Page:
A Very Goofy Christmas – The second segment features Goofy, but focuses on his son Max. In terms of the Goof Troop timeline, Max is younger than he was in the show. This story is filled with the kind of goofball charm you could only get from Goofy. He’s a real saint who gives to the less fortunate in his usual slapstick way. “A Very Goofy Christmas” is about Goofy trying to convince Max there’s a Santa Claus after his meddling neighbor Pete says otherwise. Goofy and Max share a special bond that results in the real Santa giving them what they always wanted.

Mickey and Minnie’s Gift of the Magi – The third segment focuses on both Mickey & Minnie. Of course Pluto is always by Mickey’s side and Minnie even gets Figaro from Pinocchio as her companion. Daisy and Pete appear, but they’re not animated exactly the same. “Gift of the Magi” is a more literal adaptation of the famous short story. Mickey & Minnie are such an innocent loving couple that it just fits in the best way. Like the original story, Mickey ends up trading his prized harmonica for Minnie’s present and Minnie trades her precious pocket watch for Mickey’s present. Both gifts are ironic, but given out of love.

In conclusion, Mickey’s Once Upon a Christmas has been a joy to watch since I was a kid. Ever since I saw it advertised on my Inspector Gadget VHS tape. The animation is refreshingly traditional and the voice cast is top-notch as usual. I suppose it is a little sappy, but sometimes that’s all a Christmas special needs to be. Only the finale brings everyone together as they sing a mashed up version of “Jingle Bells,” “Deck the Halls,” and “We Wish You a Merry Christmas.” Mickey’s Once Upon a Christmas is a Disney movie filled with Christmas spirit.

Mickey's Once Upon a Christmas

Donald sees Huey, Dewey, and Louie opening presents

Followed by: Mickey’s Twice Upon a Christmas

Shake Your Groove Thing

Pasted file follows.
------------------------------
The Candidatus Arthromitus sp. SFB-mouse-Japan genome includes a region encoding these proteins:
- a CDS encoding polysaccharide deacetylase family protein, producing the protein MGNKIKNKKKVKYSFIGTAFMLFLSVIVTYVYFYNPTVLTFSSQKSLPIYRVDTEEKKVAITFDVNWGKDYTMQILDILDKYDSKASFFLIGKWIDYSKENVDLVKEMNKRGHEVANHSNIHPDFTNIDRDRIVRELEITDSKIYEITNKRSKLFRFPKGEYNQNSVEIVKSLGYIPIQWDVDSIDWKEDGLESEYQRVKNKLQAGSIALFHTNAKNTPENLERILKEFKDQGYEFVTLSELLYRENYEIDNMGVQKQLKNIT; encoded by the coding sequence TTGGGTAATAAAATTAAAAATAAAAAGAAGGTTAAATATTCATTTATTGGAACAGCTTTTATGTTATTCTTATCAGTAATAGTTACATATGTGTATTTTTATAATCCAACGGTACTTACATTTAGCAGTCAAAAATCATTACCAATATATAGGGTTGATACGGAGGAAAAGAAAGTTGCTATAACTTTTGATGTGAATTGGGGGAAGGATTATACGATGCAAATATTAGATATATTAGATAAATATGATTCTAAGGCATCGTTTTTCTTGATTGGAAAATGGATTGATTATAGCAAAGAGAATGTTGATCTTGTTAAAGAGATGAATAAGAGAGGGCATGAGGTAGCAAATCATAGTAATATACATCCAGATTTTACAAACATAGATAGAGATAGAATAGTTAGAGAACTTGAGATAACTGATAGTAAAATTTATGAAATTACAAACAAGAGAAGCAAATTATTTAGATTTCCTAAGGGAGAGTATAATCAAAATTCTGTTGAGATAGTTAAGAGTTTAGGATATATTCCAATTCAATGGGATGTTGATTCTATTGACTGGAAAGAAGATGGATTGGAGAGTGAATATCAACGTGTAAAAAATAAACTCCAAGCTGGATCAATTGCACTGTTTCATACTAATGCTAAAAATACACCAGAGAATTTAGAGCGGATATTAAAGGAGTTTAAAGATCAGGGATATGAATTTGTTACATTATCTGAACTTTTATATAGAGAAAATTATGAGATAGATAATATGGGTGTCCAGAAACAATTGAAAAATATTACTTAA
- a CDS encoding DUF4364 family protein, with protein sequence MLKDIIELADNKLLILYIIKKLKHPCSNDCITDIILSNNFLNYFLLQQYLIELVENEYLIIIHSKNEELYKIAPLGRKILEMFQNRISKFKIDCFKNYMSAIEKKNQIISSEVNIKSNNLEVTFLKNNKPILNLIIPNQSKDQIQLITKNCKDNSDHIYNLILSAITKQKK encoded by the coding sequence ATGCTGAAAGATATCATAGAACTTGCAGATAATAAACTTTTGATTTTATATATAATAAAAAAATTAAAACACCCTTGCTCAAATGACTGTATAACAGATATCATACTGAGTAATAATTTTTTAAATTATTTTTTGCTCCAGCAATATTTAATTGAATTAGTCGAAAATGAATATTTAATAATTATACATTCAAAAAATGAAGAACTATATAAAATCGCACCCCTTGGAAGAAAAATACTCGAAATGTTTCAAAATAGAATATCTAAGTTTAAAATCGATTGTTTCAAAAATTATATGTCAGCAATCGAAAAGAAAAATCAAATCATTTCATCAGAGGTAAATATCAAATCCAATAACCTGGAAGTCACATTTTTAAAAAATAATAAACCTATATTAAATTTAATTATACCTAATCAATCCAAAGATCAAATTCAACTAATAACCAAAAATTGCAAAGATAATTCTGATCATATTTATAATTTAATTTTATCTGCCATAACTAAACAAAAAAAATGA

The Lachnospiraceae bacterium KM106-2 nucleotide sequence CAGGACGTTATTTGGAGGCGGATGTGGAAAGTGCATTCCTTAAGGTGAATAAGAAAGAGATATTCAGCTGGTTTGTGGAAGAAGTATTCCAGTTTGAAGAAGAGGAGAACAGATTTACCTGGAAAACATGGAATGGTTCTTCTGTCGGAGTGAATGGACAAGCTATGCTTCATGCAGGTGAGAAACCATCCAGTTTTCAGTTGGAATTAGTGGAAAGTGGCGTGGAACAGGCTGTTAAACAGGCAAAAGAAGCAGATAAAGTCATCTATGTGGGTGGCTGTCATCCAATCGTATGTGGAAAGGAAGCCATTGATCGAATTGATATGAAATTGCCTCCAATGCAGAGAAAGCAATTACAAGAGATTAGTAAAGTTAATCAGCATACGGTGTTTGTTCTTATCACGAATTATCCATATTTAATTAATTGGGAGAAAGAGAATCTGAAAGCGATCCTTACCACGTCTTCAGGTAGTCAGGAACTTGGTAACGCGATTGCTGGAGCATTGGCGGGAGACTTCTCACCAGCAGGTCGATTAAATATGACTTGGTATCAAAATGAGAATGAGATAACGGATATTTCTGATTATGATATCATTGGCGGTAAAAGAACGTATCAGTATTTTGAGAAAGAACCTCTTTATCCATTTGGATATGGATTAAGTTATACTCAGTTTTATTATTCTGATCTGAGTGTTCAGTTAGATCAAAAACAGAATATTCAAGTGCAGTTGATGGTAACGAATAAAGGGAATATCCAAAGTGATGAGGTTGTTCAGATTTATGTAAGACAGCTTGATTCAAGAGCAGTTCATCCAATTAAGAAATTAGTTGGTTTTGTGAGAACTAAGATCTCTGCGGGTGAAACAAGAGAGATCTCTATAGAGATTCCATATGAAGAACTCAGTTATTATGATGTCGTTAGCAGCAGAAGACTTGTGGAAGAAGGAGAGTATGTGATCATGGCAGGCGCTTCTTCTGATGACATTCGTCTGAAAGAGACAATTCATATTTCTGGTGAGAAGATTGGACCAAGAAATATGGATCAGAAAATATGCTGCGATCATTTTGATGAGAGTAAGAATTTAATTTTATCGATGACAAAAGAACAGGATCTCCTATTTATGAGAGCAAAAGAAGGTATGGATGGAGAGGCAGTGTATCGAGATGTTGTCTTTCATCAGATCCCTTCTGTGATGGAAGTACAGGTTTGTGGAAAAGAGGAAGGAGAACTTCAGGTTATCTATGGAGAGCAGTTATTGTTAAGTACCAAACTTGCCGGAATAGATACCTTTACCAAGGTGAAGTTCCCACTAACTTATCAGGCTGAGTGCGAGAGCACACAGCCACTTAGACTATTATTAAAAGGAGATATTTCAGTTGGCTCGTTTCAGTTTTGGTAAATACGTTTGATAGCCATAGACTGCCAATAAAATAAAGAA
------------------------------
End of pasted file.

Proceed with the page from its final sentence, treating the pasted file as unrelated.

An Extremely Goofy Movie is an extremely strong follow up. Although not officially part of the Disney Renaissance, A Goofy Movie nevertheless earned an unnecessary direct-to-video sequel. Unlike other Disney sequels released in the 2000’s, An Extremely Goofy Movie is just as good as the first movie. My brother and I actually valued both movies equally growing up. The animation remains relatively cinematic and the core voice cast remains intact. An Extremely Goofy Movie continues to follow Max’s life as he goes off to college. It’s just as timelessly dated with a strong focus on totally radical extreme sports.

Max, P.J, and Bobby are now into extreme skateboarding and end up performing in the X Games. My only frustration is a glaring lack of Max’s girlfriend Roxanne. After an entire movie spent building up their relationship, it feels wrong to leave her out. P.J. is instead given a girlfriend in the form of a poetic beatnik Beret Girl. Bobby is given a fresh cut and a ton of extra attention with Pauly Shore doing his thing. Goofy of course misses Max when he leaves, but Pete can’t wait to get rid of P.J. When Goofy loses a job to his usual antics, he makes the relatable decision to return to college to get a degree. Much to the embarrassment of his son Max.